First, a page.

If you’re like me, when you get to the end of a manuscript, you’re a few thousand (or maybe ten thousand) words over the optimal word count for your genre.
A lot of common editing advice can make a difference in MS length. Directives like “find stronger verbs” will eliminate some adverbs, while “make sentences tighter” can increase tension while removing excess verbiage. Condensing descriptions is also a good way get your word count down.
I’m going to assume you’ve done all that and your numbers are still not under control. What more can you do?
Here are three more ideas that can help bring your word count:
A. Contract “not”, especially in dialogue. Use “didn’t”, “couldn’t”, “wouldn’t”, etc. instead of “did not” “could not”, “would not” et al. Since “did not” counts as two words and “didn’t” as one, it adds up quickly. I eliminated almost 2000 words in a 108k manuscript with this single trick.
Word of caution: I tried doing a “search & replace” for “not” with a universal change to “n’t”, and got sentences that looked like this:
I willn’t go to the party on Saturday.
I told hern’t to spend more than twenty dollars.
UGH! Fortunately, an immediate “undo” took care of that fiasco. To search & replace efficiently, make sure you put a space before “not” in the search box and no space before “n’t” in the replace box. Then pick through the changes individually. It’s still faster than reading through to find them all.
B. Look for “and then”. It’s not only redundant but contradictory. “And” implies “in addition to”, while “then” implies “thereafter”. Each situation should only need one of these words.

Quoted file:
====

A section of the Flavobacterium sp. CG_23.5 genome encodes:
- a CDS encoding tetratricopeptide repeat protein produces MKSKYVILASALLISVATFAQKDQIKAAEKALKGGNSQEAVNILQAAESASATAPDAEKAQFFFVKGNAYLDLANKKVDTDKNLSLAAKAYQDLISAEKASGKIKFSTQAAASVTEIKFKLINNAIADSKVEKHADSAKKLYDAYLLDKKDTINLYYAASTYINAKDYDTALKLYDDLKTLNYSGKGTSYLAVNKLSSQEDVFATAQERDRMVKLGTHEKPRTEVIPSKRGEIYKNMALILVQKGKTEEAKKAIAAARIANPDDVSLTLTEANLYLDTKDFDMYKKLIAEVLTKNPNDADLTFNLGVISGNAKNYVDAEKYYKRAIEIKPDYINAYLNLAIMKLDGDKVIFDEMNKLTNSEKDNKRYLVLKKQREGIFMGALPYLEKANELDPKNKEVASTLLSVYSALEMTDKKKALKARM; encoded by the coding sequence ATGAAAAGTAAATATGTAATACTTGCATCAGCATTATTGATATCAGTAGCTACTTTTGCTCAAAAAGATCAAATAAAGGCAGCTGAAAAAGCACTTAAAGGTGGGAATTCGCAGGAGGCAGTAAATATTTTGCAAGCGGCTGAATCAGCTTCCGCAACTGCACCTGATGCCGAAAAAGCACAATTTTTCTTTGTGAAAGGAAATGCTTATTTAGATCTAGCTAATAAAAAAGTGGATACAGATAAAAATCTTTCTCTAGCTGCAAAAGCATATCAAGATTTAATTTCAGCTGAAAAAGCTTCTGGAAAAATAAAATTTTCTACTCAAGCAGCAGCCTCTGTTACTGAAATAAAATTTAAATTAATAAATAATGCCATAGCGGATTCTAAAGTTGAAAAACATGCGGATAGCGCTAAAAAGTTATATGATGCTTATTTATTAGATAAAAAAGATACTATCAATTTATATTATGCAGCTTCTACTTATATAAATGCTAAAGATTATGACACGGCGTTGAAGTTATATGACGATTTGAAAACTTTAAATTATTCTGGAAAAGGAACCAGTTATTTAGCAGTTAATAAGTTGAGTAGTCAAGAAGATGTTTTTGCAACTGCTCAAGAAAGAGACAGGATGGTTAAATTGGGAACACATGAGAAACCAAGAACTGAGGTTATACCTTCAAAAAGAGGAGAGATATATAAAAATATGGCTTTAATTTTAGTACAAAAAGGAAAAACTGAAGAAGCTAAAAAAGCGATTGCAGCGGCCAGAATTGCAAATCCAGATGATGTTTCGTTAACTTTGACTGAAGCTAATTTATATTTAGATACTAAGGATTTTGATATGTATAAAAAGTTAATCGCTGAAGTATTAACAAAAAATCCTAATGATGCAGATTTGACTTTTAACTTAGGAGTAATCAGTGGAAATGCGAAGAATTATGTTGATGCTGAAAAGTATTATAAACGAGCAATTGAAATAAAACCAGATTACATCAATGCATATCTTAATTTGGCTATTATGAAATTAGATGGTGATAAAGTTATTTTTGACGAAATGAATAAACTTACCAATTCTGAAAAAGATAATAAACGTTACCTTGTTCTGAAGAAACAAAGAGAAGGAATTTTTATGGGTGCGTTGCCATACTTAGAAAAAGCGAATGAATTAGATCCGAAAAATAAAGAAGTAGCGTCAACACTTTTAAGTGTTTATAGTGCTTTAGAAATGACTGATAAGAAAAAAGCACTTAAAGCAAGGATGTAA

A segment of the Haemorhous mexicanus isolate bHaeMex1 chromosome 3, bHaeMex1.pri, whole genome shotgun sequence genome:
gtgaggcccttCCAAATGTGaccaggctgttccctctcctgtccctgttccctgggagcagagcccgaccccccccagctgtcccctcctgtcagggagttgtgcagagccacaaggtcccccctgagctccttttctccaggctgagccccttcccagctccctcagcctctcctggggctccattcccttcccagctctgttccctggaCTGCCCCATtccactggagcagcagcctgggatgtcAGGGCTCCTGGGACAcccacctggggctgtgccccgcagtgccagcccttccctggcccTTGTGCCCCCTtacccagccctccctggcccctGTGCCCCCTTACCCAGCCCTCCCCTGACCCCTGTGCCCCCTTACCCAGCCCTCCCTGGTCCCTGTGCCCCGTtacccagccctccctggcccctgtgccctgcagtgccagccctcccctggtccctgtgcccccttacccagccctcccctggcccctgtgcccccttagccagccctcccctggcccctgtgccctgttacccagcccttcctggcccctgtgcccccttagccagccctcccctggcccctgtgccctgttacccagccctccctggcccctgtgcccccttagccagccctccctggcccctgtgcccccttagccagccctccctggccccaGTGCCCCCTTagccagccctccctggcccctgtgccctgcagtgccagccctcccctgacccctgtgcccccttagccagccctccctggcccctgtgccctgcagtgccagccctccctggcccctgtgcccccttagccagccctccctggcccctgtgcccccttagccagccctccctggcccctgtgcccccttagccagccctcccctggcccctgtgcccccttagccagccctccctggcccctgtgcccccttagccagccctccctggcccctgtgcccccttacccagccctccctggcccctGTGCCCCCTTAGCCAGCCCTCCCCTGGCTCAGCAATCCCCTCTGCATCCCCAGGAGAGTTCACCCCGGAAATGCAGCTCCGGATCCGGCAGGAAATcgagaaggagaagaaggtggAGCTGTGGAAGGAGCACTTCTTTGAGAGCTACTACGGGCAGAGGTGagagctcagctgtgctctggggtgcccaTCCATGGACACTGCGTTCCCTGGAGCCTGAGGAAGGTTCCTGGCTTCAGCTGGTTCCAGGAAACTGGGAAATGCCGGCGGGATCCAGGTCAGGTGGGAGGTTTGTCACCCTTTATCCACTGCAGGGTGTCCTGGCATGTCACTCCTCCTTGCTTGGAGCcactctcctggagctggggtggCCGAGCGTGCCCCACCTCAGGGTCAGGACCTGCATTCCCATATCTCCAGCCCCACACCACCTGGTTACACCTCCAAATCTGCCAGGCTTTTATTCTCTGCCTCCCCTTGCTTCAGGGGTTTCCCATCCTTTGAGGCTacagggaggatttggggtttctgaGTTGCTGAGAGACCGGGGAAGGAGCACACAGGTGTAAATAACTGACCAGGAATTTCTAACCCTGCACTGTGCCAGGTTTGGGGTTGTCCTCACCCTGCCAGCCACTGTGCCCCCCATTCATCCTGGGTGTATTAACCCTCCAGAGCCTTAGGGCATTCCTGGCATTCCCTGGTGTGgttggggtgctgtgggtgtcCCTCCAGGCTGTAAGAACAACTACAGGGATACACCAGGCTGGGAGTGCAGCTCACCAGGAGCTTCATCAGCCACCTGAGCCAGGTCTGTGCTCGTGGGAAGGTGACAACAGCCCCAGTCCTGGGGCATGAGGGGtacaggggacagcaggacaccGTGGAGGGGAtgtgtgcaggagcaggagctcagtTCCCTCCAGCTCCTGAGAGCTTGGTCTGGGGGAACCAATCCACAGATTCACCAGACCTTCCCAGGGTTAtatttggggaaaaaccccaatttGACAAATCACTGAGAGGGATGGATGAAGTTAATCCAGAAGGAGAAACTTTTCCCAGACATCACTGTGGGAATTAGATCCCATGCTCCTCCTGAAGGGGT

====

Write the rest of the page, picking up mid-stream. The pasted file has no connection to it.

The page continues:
C. Create a Word Cloud. In addition to showing words you use too often, a study of it will bring a focus to words you don’t need. In a recent cloud, I found “back” was one of my highest rated words. When I looked at the MS, I found most of them attached to verbs that didn’t need it (eg: sat back down, looked back out the window). I was able to eliminate so many of them, “back” disappeared from my cloud. I use the Word It Out program because (1) it’s FREE, and (2) it can analyze an entire manuscript in just a few moments. But it’s only one of many options out there.
So now you know which words you want to look at, but doesn’t it mean going through the entire MS again to find them?
No, because there’s an easy way to identify the words you’re interested in:
1. Input a word or phrase into the “find” function of your WP software;
2. Click “Find All”;
3. Click “Highlight” before moving on to the next word.
This process will mark every usage of each word for you. If you highlight every word on your list before you start to edit, you can run through your manuscript once, and you only have to read enough of each passage to make the appropriate decision.
Now tell me, do you have any time-saving editing tricks up your sleeve? (Asking for a friend who really needs to know.)